Democracy In America: Complete by Alexander de Toqueville, also known as Alexis de Tocqueville. This edition was translated by Henry Reeve in 1835-1840.
Alexander de Toqueville (1805–1859) was a French political thinker and historian best known for his works Democracy in America (appearing in two volumes: 1835 and 1840) and The Old Regime and the Revolution (1856). In both of these, he analyzed the improved living standards and social conditions of individuals, as well as their relationship to the market and state in Western societies. Democracy in America was published after Toqueville's travels in the United States, and is today considered an early work of sociology and political science.
He argued that the importance of the French Revolution was to continue the process of modernizing and centralizing the French state which had begun under King Louis XIV. The failure of the Revolution came from the inexperience of the deputies who were too wedded to abstract Enlightenment ideals. Toqueville was a classical liberal who advocated parliamentary government, but was skeptical of the extremes of democracy.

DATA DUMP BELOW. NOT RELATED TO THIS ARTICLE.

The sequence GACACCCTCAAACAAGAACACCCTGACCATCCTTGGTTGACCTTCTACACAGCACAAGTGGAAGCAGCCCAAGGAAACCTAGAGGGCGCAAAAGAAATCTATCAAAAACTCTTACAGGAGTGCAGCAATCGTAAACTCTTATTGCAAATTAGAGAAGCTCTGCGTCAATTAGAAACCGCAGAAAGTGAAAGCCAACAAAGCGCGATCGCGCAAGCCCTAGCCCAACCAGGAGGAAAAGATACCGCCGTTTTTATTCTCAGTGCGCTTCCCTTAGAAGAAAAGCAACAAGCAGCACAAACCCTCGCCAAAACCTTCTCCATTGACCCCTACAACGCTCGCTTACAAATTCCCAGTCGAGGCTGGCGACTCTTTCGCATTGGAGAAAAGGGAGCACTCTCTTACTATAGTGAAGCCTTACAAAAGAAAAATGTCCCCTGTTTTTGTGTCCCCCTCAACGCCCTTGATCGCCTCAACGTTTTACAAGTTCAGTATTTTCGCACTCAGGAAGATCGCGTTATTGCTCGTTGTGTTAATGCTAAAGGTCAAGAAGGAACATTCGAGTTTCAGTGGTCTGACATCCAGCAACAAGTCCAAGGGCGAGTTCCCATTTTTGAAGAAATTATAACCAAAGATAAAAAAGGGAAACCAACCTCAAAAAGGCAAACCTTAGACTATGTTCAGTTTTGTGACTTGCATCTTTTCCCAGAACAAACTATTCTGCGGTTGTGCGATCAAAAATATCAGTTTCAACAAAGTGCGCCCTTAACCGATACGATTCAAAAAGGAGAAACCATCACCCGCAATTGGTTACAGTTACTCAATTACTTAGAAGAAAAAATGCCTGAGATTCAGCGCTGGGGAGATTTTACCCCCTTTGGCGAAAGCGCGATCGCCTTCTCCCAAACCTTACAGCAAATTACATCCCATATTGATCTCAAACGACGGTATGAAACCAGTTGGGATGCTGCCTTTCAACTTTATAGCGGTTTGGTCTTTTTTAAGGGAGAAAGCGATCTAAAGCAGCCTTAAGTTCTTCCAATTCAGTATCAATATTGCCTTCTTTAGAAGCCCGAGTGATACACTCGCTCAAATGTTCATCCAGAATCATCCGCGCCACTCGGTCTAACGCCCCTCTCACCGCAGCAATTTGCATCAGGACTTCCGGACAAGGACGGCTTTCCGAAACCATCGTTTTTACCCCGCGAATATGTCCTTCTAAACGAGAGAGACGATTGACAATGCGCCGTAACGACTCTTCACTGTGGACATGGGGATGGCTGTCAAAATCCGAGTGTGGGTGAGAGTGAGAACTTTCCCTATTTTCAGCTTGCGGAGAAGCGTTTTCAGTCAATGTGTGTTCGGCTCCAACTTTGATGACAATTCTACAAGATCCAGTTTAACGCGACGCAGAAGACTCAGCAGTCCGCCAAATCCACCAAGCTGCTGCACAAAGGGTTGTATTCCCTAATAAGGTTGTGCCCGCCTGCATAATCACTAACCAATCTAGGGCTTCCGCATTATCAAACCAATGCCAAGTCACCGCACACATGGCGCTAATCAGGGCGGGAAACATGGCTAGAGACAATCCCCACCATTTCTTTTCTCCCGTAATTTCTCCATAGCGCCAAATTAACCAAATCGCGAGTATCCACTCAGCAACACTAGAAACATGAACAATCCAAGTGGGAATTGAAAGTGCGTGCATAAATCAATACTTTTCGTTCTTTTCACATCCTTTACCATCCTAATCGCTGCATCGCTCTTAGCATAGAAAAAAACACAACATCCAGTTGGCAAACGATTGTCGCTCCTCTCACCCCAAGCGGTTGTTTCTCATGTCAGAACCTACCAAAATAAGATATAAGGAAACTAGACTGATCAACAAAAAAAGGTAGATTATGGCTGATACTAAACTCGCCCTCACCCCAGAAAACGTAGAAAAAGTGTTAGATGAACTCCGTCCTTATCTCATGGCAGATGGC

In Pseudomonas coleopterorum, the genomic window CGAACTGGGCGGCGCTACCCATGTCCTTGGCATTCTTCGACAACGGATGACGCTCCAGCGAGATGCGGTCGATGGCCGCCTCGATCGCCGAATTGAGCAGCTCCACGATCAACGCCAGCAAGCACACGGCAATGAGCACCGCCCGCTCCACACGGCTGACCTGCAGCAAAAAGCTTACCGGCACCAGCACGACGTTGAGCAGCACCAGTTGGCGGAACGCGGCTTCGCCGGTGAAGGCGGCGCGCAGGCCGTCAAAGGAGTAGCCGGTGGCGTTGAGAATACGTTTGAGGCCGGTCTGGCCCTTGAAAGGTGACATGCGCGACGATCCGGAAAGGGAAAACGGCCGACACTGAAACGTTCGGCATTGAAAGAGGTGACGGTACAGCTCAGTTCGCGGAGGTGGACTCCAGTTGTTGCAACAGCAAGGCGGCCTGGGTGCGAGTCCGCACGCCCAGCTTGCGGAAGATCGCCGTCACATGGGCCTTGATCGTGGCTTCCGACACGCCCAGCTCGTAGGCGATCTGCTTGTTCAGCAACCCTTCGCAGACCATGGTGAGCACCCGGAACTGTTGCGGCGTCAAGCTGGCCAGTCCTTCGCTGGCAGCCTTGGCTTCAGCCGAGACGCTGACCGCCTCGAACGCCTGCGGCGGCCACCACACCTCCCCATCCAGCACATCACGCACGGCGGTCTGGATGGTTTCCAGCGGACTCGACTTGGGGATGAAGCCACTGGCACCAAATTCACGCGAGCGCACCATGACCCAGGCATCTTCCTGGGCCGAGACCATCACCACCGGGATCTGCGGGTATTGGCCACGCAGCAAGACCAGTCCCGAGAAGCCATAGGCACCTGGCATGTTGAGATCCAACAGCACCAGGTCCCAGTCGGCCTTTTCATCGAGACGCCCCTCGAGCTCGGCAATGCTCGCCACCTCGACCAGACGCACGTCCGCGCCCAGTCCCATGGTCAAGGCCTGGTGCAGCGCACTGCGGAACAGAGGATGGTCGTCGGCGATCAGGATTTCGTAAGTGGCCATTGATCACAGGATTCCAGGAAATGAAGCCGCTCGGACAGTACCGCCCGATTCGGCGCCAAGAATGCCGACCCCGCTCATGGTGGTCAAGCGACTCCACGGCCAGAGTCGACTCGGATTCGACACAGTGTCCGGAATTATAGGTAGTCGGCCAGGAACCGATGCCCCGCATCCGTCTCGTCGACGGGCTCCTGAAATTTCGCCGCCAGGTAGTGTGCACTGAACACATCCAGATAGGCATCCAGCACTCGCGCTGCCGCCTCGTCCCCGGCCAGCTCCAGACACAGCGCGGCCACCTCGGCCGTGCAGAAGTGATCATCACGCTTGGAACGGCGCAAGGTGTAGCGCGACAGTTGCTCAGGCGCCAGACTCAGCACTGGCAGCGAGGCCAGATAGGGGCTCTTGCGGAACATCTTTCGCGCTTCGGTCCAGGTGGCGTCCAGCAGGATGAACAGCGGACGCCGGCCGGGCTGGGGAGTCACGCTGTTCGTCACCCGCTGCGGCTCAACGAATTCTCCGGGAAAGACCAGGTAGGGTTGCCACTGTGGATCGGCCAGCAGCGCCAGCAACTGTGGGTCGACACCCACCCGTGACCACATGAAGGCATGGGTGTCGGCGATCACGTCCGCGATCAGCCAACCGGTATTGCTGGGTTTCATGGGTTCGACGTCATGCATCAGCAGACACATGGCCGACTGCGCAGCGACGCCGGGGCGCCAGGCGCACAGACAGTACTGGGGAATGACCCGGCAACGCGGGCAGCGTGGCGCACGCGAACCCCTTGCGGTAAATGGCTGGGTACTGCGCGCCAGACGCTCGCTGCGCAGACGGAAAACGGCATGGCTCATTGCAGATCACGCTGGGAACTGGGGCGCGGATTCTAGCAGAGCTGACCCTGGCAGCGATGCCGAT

In Democracy in America, published in 1835, Tocqueville wrote of the New World and its burgeoning democratic order. Observing from the perspective of a detached social scientist, Tocqueville wrote of his travels through America in the early 19th century when the market revolution, Western expansion, and Jacksonian democracy were radically transforming the fabric of American life.
One purpose of writing Democracy in America, according to Joshua Kaplan, was to help the people of France get a better understanding of their position between a fading aristocratic order and an emerging democratic order, and to help them sort out the confusion. Tocqueville saw democracy as an equation that balanced liberty and equality, concern for the individual as well as for the community.